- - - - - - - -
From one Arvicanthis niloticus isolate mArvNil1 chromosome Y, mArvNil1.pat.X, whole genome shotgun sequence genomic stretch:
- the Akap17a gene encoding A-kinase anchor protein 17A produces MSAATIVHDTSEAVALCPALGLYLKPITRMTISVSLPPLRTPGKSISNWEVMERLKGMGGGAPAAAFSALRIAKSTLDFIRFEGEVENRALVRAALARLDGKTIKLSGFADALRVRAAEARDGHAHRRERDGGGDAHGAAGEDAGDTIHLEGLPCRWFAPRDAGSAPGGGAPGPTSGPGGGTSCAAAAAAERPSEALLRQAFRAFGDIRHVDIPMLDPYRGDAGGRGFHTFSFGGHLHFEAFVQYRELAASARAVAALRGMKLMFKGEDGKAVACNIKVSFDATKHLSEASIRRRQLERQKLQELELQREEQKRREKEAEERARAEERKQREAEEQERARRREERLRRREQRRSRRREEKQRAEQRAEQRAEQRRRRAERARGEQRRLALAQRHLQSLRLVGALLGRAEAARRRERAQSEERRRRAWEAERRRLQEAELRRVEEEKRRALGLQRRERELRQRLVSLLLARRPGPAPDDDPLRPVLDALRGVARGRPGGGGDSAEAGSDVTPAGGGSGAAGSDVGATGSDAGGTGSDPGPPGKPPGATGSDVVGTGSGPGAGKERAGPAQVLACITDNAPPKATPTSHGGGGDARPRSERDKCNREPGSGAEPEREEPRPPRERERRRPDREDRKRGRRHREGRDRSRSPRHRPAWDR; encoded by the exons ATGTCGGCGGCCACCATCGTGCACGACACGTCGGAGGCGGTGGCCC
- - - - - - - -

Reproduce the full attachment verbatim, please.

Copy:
From one Arvicanthis niloticus isolate mArvNil1 chromosome Y, mArvNil1.pat.X, whole genome shotgun sequence genomic stretch:
- the Akap17a gene encoding A-kinase anchor protein 17A produces MSAATIVHDTSEAVALCPALGLYLKPITRMTISVSLPPLRTPGKSISNWEVMERLKGMGGGAPAAAFSALRIAKSTLDFIRFEGEVENRALVRAALARLDGKTIKLSGFADALRVRAAEARDGHAHRRERDGGGDAHGAAGEDAGDTIHLEGLPCRWFAPRDAGSAPGGGAPGPTSGPGGGTSCAAAAAAERPSEALLRQAFRAFGDIRHVDIPMLDPYRGDAGGRGFHTFSFGGHLHFEAFVQYRELAASARAVAALRGMKLMFKGEDGKAVACNIKVSFDATKHLSEASIRRRQLERQKLQELELQREEQKRREKEAEERARAEERKQREAEEQERARRREERLRRREQRRSRRREEKQRAEQRAEQRAEQRRRRAERARGEQRRLALAQRHLQSLRLVGALLGRAEAARRRERAQSEERRRRAWEAERRRLQEAELRRVEEEKRRALGLQRRERELRQRLVSLLLARRPGPAPDDDPLRPVLDALRGVARGRPGGGGDSAEAGSDVTPAGGGSGAAGSDVGATGSDAGGTGSDPGPPGKPPGATGSDVVGTGSGPGAGKERAGPAQVLACITDNAPPKATPTSHGGGGDARPRSERDKCNREPGSGAEPEREEPRPPRERERRRPDREDRKRGRRHREGRDRSRSPRHRPAWDR; encoded by the exons ATGTCGGCGGCCACCATCGTGCACGACACGTCGGAGGCGGTGGCCC